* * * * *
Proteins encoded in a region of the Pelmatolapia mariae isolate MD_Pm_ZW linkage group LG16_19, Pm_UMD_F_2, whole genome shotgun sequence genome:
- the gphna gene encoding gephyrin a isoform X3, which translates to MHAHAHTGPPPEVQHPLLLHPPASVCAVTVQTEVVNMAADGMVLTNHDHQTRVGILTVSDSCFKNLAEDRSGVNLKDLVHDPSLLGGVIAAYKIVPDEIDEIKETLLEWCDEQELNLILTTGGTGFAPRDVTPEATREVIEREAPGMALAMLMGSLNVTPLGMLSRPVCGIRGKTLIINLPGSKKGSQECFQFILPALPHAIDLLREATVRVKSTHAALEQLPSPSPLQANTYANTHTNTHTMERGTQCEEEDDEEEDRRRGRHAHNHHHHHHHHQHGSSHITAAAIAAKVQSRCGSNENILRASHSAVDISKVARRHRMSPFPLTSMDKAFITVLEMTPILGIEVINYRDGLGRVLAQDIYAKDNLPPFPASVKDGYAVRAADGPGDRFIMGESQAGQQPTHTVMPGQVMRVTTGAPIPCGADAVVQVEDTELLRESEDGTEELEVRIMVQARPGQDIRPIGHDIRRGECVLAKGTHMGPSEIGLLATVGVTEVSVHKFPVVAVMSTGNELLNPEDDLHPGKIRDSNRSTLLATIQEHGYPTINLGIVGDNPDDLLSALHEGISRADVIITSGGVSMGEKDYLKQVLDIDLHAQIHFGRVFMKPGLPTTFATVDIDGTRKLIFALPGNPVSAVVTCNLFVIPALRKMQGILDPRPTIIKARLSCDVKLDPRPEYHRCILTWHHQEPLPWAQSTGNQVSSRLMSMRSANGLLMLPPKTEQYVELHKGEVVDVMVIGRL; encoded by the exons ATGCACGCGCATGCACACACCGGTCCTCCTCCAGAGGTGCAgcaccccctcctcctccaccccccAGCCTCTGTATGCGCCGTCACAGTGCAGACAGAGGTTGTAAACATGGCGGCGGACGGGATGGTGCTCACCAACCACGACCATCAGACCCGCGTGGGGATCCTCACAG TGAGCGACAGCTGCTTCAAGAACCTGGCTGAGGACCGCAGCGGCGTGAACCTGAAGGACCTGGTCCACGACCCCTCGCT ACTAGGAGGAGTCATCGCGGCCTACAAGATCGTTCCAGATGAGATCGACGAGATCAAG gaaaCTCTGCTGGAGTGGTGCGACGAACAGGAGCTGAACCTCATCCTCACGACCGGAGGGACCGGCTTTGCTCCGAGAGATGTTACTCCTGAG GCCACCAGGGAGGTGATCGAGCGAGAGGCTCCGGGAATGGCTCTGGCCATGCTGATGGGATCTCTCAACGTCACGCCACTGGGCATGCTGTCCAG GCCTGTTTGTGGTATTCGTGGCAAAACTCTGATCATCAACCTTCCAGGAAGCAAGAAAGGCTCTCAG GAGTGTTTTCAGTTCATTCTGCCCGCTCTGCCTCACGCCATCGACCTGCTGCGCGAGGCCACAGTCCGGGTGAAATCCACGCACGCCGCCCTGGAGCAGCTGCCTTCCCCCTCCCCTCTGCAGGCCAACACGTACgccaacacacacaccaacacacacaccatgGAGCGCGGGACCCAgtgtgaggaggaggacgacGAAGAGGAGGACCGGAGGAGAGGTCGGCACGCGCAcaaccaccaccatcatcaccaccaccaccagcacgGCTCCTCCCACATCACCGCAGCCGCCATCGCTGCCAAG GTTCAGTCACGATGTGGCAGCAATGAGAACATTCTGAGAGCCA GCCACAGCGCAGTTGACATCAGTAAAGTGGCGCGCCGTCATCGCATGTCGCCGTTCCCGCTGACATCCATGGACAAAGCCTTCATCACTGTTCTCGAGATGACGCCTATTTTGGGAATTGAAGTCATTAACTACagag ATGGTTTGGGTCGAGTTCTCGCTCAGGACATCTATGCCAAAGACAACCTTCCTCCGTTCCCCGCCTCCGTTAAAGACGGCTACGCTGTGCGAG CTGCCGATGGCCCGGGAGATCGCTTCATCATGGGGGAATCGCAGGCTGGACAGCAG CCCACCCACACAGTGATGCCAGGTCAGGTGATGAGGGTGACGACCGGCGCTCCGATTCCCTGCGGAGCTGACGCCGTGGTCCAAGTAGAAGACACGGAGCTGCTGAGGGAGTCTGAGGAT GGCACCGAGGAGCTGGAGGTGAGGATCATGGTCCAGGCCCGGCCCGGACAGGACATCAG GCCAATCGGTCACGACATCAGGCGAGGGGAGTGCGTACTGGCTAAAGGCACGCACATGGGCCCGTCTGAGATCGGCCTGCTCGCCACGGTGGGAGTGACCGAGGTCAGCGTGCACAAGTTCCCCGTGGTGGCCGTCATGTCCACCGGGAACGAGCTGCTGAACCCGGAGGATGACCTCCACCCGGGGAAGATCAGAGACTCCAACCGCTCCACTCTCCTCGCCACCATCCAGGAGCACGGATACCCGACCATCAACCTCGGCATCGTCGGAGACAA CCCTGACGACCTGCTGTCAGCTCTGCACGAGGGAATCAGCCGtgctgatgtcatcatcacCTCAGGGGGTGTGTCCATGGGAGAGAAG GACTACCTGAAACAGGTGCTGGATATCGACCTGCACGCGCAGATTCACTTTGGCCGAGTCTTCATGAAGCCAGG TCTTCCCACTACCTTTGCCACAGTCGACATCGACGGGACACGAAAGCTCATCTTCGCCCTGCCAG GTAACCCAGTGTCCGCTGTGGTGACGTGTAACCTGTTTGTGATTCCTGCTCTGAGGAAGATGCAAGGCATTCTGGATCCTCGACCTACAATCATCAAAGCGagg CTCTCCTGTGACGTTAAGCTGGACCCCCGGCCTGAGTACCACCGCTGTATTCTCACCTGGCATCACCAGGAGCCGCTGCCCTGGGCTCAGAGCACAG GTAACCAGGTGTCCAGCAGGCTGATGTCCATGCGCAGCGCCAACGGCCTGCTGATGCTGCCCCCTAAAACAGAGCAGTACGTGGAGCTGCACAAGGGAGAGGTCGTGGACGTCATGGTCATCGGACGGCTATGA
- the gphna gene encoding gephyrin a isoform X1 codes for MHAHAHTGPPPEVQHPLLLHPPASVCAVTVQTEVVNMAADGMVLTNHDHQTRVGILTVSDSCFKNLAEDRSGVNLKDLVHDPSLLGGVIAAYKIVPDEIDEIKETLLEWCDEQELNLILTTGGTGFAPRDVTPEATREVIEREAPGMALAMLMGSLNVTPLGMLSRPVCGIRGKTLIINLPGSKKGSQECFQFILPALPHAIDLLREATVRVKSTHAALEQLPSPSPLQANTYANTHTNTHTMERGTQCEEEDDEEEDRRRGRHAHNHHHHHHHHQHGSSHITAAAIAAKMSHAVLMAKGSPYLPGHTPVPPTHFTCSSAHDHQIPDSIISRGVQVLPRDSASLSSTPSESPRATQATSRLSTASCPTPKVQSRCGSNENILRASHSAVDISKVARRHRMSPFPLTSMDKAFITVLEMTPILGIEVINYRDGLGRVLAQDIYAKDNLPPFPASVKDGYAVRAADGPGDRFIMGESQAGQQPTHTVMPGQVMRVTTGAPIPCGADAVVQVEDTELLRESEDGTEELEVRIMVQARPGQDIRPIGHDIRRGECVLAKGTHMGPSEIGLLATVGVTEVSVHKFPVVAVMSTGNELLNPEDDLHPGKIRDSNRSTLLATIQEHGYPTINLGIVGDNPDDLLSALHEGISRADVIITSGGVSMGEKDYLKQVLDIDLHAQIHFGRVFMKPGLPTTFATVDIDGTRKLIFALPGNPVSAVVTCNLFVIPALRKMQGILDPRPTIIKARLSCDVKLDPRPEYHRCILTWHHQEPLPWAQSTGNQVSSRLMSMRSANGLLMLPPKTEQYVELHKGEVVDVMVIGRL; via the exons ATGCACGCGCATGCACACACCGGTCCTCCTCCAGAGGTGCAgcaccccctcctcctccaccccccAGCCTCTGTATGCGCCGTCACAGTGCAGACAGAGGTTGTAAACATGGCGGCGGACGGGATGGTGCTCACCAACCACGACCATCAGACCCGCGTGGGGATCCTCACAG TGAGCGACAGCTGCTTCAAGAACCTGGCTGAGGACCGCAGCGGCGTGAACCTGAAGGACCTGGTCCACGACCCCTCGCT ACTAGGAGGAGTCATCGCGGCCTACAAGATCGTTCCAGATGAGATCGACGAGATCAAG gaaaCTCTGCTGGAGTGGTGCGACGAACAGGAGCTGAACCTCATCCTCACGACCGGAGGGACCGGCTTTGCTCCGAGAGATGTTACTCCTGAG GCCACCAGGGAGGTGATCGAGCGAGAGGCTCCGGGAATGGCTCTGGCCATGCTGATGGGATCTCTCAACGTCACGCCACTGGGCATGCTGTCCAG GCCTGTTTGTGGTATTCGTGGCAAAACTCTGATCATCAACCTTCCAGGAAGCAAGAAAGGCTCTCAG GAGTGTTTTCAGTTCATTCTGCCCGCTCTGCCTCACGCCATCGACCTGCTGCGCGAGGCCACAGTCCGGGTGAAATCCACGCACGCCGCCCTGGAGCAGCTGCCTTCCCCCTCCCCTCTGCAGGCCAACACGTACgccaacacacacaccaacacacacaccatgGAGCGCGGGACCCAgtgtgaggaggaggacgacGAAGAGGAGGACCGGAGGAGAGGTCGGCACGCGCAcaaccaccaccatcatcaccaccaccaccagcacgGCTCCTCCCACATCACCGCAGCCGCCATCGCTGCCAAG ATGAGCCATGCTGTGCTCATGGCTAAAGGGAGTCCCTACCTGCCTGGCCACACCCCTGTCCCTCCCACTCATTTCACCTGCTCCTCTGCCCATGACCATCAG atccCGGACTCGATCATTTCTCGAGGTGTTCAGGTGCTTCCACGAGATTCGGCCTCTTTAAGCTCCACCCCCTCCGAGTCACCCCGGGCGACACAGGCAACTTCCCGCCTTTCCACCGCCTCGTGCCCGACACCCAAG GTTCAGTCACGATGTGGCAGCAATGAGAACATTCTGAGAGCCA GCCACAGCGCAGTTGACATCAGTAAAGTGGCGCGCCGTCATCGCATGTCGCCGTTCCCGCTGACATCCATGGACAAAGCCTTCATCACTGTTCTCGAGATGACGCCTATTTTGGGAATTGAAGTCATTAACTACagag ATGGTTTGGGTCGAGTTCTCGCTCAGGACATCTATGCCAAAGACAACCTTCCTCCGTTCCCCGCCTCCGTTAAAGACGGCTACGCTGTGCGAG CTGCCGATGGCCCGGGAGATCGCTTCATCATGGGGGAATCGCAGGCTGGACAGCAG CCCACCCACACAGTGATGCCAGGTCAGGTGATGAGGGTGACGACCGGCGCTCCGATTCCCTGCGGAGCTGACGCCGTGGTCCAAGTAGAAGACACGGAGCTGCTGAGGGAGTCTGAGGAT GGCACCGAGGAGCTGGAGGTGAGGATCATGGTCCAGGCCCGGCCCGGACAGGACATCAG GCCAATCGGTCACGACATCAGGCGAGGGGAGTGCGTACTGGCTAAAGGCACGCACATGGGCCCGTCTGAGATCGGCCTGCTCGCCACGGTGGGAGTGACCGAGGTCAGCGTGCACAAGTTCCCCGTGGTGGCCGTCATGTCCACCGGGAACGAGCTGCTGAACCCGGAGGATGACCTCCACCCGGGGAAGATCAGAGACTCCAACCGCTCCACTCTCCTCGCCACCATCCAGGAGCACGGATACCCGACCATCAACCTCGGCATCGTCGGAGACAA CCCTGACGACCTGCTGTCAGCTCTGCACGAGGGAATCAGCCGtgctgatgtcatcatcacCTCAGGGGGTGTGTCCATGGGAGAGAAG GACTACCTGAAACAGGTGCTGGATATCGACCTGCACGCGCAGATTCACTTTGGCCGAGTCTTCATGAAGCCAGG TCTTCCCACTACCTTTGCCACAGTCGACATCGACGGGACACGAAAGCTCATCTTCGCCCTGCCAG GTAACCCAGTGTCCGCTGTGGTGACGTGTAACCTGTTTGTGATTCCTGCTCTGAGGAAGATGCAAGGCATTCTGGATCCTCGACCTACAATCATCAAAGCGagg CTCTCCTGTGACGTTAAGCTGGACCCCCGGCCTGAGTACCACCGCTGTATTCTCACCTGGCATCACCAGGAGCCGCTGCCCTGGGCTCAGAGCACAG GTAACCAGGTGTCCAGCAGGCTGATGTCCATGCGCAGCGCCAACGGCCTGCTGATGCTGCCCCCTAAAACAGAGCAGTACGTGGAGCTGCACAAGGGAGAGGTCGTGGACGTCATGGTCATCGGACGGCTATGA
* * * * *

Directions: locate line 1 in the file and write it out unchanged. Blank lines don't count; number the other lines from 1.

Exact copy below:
Proteins encoded in a region of the Pelmatolapia mariae isolate MD_Pm_ZW linkage group LG16_19, Pm_UMD_F_2, whole genome shotgun sequence genome: